Hero explores Vietnam War experiences

play/ Vietnam war

Undergraduate Eamon Foley created a major performance work that explored the Vietnam War and featured performances by fellow Princeton students, PHOTO COURTESY OF THE LEWIS CENTER FOR THE ARTS

FOR HIS SENIOR THESIS, Eamon Foley combined indie rock music, dance, aerial choreography and ethnographic research to create an original theater-dance piece titled Hero, which tells the story of a young man transformed by his experiences in the Vietnam War.

The senior thesis is a major research or creative work required of all Princeton undergraduates. Foley’s thesis, featuring a cast of fellow Princeton students, was performed April 25 through May 1, 2015, at the Lewis Center for the Arts’ Matthews Acting Studio, the Program in Theater’s black box theater.

The script is based on Foley’s interviews with Vietnam veterans and other research, including his visit to Vietnam in summer 2014. “I spent a lot of time studying ethnography — the idea of gathering information through interview,” said Foley, who graduated in 2015 with an anthropology degree and a theater certificate. “I thought this would be a great way to look at where anthropology and theater meet.”

A documentary about the experience of creating Hero, by Danielle Alio and Jamie Saxon, takes viewers through Foley’s 10-month creative journey, from early fall 2014 when he had no script, no choreography and no cast — just “a lot of great ideas bouncing around in my head” — through opening night.

-By Danielle Alio and Jamie Saxon

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Emotional map illuminates an iconic rock song

Gilad Cohen

Gilad Cohen, a graduate student in music composition, analyzed the songs of the English rock band Pink Floyd. (Photo by David Kelly Crow)

IN A TYPICAL ROCK SONG, a few chords and a simple rhythm form the foundation for catchy lyrics that carry the listener along for three or four minutes. Expand these elements into a 20-minute song, and the result should be boring.

Yet songs of this length were common for progressive rock bands in the late 1960s and 1970s. Most of these extra-long songs were actually collections of “sub-songs” — sequences of disparate musical ideas, according to Gilad Cohen, a graduate student in music composition. As part of his dissertation research, Cohen analyzed the expanded songs of the ever-popular English rock band Pink Floyd.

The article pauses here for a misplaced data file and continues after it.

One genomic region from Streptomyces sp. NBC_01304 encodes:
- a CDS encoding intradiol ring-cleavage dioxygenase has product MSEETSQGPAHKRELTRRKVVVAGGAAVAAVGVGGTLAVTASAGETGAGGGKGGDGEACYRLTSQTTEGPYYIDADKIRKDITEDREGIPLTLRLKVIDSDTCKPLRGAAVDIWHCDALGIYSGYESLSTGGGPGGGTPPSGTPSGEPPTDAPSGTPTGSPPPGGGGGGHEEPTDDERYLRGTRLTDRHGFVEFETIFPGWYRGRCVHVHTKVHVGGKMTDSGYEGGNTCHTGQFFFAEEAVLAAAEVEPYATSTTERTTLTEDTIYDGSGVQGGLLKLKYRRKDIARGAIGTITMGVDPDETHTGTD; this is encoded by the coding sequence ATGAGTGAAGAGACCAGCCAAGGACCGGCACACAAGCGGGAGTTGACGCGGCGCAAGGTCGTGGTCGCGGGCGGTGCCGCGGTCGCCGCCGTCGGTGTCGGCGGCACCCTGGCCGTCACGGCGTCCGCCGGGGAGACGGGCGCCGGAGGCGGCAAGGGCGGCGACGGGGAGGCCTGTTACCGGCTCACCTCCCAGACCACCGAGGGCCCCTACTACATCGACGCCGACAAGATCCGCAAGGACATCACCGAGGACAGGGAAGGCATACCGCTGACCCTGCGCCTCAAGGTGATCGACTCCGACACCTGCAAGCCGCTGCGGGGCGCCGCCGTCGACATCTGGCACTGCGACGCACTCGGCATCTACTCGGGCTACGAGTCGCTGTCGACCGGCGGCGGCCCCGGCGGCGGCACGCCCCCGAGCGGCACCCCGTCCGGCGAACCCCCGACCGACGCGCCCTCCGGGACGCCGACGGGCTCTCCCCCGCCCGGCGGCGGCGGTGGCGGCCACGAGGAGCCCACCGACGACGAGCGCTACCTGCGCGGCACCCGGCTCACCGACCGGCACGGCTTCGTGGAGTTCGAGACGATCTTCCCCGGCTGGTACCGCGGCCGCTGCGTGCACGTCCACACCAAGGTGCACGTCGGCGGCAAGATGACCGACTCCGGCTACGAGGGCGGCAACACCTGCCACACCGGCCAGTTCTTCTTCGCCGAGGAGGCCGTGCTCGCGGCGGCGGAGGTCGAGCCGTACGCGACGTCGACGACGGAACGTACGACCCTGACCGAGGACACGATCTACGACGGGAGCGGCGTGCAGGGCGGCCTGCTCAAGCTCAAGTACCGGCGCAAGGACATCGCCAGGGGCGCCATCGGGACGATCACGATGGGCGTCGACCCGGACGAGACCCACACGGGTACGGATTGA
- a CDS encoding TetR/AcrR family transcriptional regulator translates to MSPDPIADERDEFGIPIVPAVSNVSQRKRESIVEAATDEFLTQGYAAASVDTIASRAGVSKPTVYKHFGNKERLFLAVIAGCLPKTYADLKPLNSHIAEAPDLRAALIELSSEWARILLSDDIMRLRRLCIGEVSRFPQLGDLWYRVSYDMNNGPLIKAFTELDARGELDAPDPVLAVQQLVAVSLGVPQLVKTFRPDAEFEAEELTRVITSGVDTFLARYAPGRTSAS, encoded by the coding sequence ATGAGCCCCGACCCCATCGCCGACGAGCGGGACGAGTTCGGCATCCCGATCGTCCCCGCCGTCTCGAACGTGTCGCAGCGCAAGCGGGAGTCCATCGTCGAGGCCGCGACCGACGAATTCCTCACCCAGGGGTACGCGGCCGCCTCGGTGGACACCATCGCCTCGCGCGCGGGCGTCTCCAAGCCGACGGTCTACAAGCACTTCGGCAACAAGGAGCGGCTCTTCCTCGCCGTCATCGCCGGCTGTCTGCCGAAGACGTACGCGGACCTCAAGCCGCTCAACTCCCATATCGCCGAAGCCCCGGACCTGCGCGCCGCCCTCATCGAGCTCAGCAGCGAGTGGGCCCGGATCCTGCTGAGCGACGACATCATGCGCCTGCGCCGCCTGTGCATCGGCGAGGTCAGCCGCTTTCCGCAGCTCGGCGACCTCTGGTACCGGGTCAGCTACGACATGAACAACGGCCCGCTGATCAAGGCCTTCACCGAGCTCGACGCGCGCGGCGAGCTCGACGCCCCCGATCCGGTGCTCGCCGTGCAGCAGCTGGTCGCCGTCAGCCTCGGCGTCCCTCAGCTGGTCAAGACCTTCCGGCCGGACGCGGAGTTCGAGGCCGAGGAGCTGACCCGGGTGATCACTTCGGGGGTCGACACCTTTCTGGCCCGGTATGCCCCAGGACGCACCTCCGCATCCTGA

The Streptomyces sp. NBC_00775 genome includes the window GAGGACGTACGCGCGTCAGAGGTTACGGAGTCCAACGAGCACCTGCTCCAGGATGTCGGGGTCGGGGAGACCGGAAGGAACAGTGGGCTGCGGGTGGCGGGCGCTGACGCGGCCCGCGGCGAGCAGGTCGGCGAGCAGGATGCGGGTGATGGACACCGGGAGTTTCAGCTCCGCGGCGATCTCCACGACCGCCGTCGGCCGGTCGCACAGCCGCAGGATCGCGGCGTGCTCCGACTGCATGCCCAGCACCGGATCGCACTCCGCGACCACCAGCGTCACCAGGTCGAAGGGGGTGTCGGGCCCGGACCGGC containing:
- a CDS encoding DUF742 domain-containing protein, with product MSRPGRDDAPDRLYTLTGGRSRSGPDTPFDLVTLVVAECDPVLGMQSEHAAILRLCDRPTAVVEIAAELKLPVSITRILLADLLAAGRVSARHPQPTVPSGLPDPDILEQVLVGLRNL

The 1975 Pink Floyd song “Shine On You Crazy Diamond” is 26 minutes long. “And it’s all in the same key,” Cohen said. “The rhythm is very simple. You have a few chord progressions, and they just repeat themselves again and again.”

But the song is anything but boring. “There’s a very clever, detailed arrangement process that makes this music interesting, and allows it to maintain momentum throughout a long stretch of time,” Cohen said. The arrangement includes motivic development — the alteration or repetition of a motif throughout a piece of music — and the layering of instruments, in addition to the use of studio effects such as reverb and delay, innovative tools at the time.

“Shine On You Crazy Diamond” is a tribute to Syd Barrett, Pink Floyd’s former leader. Barrett left the band in 1968 due to mental illness, which was likely exacerbated by his use of LSD and the intense pressure he felt to create hits. Cohen views the song as an emotional journey through the stages of grief, an expression of the band’s sense of loss.

A "bereavement map" for Pink Floyd's "Shine On You Crazy Diamond" reveals which parts of the song express each of the five stages of grief - numbness, yearning, anger, mourning and acceptance.

A “bereavement map” for Pink Floyd’s “Shine On You Crazy Diamond” reveals which parts of the song express each of the five stages of grief – numbness, yearning, anger, mourning and acceptance.

To better understand how the sounds reflect these emotions, Cohen created a “bereavement map” showing which parts of the song express each of the five stages of grief — numbness, yearning, anger, mourning and acceptance. Like the real grieving process, the progression is not exactly linear.